I want to point out his own hypocrisy in spending years pressuring me to abandon my beliefs and principles, to join him in drinking and smoking. I want to know if he really thinks my Facebook posts are on the same level as him repeatedly telling me to my face that my beliefs are stupid. I want him to explain to me, if he can, how sitting quietly in the corner after his comments, watching him party while I stay in the closet of atheism for the sake of a friend, makes me "holier than thou." I want to know how he can post two memes making fun of religion in my private support group--in which he has been an active participant for a year--and then, hours later, piss on my group and on me personally for posting about an event meant to build solidarity.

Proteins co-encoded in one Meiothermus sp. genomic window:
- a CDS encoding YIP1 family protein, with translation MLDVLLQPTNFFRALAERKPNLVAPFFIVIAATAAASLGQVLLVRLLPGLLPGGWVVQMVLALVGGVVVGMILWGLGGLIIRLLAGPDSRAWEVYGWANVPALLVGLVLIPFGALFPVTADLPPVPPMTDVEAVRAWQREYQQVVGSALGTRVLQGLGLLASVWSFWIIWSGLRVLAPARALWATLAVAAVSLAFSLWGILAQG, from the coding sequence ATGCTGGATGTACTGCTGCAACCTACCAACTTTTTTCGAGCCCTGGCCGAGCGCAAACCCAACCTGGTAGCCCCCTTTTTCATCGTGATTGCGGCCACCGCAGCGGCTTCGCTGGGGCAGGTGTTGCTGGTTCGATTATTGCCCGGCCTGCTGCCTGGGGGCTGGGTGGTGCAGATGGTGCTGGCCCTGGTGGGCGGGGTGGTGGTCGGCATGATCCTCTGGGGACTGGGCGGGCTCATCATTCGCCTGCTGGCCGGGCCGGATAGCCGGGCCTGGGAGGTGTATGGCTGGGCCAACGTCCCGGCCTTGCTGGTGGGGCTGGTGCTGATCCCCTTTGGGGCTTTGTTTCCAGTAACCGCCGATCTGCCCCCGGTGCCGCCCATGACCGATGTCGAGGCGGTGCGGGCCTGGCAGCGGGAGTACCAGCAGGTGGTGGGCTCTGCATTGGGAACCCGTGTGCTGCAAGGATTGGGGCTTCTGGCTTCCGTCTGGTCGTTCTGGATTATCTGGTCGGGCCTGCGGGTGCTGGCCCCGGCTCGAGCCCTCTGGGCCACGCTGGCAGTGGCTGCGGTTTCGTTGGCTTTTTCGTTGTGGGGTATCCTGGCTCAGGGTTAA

I don't know if I will ever get the chance to throw it all in his face.

I don't know if I really want to.

Seriously, what good would come from it?

On a positive note, after some cooling off, I posted the following in the support group and received some wonderful responses:

Sunday, December 18, 2016


Matt and Corinne are joined by special guest Aaron Fox as they discuss religion in government, changing hearts and minds on Facebook, the app "Atheos" and raising children in a secular home.

Tuesday, November 1, 2016


Matt and Corinne discuss presidential candidate Evan McMullin (who?), a peaceful protest against the women's World Championship in chess, bigots shaking hands with karma, Christians sending children straight to heaven, the Mormon church attempting to score points with gays, and Donald Trump vs Lucille Bluth.

Monday, October 24, 2016


The following video of Mormon Apostle Elder D. Todd Christofferson (there's a lofty self-made title for you) was shared on my Facebook feed:

It's great that Mormon church leaders are trying to use more inclusive language, as they do in this video. I have a few issues, though...

First, actions speak louder than words. The church talks a good game, but it doesn't have the best track record among gays, blacks and women.